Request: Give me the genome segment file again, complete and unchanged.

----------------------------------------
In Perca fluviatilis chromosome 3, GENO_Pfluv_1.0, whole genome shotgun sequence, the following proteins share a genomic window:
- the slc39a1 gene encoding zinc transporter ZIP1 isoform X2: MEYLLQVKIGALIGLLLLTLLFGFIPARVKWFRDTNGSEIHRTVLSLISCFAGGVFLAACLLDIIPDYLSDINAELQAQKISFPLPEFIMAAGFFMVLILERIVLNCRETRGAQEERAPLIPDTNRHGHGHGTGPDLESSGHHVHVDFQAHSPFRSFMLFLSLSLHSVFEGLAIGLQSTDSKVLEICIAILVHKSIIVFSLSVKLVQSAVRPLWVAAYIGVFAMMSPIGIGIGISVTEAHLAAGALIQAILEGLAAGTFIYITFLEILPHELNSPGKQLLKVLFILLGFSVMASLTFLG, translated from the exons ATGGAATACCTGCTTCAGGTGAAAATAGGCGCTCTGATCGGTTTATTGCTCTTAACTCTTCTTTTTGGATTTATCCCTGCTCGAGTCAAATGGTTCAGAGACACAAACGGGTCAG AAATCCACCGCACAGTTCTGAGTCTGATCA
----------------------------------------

In Perca fluviatilis chromosome 3, GENO_Pfluv_1.0, whole genome shotgun sequence, the following proteins share a genomic window:
- the slc39a1 gene encoding zinc transporter ZIP1 isoform X2: MEYLLQVKIGALIGLLLLTLLFGFIPARVKWFRDTNGSEIHRTVLSLISCFAGGVFLAACLLDIIPDYLSDINAELQAQKISFPLPEFIMAAGFFMVLILERIVLNCRETRGAQEERAPLIPDTNRHGHGHGTGPDLESSGHHVHVDFQAHSPFRSFMLFLSLSLHSVFEGLAIGLQSTDSKVLEICIAILVHKSIIVFSLSVKLVQSAVRPLWVAAYIGVFAMMSPIGIGIGISVTEAHLAAGALIQAILEGLAAGTFIYITFLEILPHELNSPGKQLLKVLFILLGFSVMASLTFLG, translated from the exons ATGGAATACCTGCTTCAGGTGAAAATAGGCGCTCTGATCGGTTTATTGCTCTTAACTCTTCTTTTTGGATTTATCCCTGCTCGAGTCAAATGGTTCAGAGACACAAACGGGTCAG AAATCCACCGCACAGTTCTGAGTCTGATCA